In 1990, the IRS applied the common law factors in concluding that part-time instructors at a public community college were employees, not independent contractors. Most of the instructors held other full-time jobs and taught only one course during the semester. The college did not have a main campus; classes were held at various community buildings. The college did not prescribe course content.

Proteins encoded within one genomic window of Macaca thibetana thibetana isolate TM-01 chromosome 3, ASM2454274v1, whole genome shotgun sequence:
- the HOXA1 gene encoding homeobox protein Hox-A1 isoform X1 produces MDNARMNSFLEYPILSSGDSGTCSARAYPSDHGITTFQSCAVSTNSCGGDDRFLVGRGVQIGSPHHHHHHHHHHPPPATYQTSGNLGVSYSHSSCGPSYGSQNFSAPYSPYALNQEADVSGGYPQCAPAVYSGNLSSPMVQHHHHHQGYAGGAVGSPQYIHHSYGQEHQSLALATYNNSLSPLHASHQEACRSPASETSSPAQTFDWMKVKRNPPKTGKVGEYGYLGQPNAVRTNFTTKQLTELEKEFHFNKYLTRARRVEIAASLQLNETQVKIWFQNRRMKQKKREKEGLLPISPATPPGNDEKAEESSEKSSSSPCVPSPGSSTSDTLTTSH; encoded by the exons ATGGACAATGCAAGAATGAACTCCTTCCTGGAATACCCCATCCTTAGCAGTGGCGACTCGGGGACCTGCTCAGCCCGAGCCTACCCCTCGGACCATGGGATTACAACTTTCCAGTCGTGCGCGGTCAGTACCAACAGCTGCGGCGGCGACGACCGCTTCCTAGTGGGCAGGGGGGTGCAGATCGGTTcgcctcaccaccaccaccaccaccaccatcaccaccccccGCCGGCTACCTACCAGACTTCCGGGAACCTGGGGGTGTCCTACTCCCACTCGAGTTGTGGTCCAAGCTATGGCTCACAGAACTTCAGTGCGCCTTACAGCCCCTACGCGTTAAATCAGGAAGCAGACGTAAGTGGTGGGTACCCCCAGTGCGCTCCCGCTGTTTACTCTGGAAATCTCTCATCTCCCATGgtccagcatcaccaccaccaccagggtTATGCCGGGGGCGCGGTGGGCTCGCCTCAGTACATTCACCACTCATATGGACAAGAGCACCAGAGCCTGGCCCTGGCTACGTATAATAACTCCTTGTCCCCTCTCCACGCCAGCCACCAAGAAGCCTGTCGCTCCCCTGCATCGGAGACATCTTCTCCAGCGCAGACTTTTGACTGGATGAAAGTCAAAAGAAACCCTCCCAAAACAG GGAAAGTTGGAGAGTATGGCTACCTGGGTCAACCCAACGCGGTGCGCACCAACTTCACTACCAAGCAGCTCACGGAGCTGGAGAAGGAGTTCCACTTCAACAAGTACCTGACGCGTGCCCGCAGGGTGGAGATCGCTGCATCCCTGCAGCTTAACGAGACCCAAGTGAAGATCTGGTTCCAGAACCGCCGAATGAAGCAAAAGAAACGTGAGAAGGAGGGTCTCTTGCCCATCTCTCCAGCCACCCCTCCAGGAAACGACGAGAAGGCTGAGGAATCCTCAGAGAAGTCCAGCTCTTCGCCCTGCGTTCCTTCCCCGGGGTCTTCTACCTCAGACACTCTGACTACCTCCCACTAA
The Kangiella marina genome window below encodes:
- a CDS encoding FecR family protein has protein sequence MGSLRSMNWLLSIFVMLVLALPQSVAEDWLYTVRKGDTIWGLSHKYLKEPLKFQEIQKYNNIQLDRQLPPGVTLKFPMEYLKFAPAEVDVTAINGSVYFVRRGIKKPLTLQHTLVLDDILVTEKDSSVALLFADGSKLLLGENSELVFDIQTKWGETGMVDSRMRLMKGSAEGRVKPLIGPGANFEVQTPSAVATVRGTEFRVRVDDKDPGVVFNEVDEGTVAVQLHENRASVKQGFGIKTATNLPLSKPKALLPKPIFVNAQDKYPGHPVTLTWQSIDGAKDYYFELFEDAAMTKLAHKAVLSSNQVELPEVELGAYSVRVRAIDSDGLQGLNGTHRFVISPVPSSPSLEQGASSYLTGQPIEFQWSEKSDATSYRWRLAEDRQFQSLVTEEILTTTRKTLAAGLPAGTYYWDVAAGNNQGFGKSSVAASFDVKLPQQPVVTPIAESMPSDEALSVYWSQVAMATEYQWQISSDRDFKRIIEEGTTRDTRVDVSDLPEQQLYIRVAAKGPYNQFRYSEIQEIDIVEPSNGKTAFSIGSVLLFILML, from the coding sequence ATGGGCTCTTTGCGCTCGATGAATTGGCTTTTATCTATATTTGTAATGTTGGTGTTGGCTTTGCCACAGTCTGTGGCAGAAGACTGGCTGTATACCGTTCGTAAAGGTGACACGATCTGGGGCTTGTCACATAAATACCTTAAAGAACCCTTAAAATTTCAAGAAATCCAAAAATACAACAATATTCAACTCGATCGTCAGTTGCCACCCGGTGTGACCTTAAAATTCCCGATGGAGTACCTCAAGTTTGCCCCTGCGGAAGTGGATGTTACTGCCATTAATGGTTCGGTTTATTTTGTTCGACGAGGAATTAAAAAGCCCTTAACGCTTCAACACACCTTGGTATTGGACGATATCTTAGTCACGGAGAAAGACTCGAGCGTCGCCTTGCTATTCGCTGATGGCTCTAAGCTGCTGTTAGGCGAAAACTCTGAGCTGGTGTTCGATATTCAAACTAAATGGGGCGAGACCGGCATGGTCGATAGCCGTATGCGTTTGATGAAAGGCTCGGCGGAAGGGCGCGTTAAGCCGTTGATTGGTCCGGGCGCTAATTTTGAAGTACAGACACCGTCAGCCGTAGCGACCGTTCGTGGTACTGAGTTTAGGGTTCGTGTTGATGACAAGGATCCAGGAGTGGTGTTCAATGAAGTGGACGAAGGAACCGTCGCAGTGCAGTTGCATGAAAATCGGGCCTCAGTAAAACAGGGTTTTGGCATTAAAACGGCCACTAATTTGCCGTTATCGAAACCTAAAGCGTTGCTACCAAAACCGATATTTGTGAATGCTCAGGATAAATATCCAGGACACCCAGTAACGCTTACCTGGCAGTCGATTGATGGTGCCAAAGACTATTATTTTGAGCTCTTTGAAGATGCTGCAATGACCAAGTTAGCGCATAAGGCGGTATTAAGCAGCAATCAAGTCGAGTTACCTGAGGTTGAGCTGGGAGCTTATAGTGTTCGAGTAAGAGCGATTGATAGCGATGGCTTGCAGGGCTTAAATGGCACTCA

A 1989 determination request was made by a part-time faculty member who reclassified as an independent contractor after years of being classified as an employee, with no change in duties. Rev. Rul. 70-308 held that, under the facts presented, the instructors were employees of the school for purposes of the FICA, FUTA, and federal income tax withholding.” Cited in the ruling were several factors, including: (a) The school determined the courses that were to be offered and the requirements of each course in terms of what was to be taught and the number of class or laboratory hours that were required. (b) The school advertised and otherwise offered the courses in its own name, enrolled the students, and provided the classrooms and other facilities and materials used. (c) Fees for the courses were paid directly to the school. (d) Each instructor performed the teaching services on the school's premises, followed its curriculum, reported in person when classes were to be conducted, and was subject to periodic observation as to his teaching techniques by representatives of the school. (e) An instructor was permitted to terminate his relationship with the school at any time and the school was permitted to terminate the relationship if the instructor did not follow the curriculum.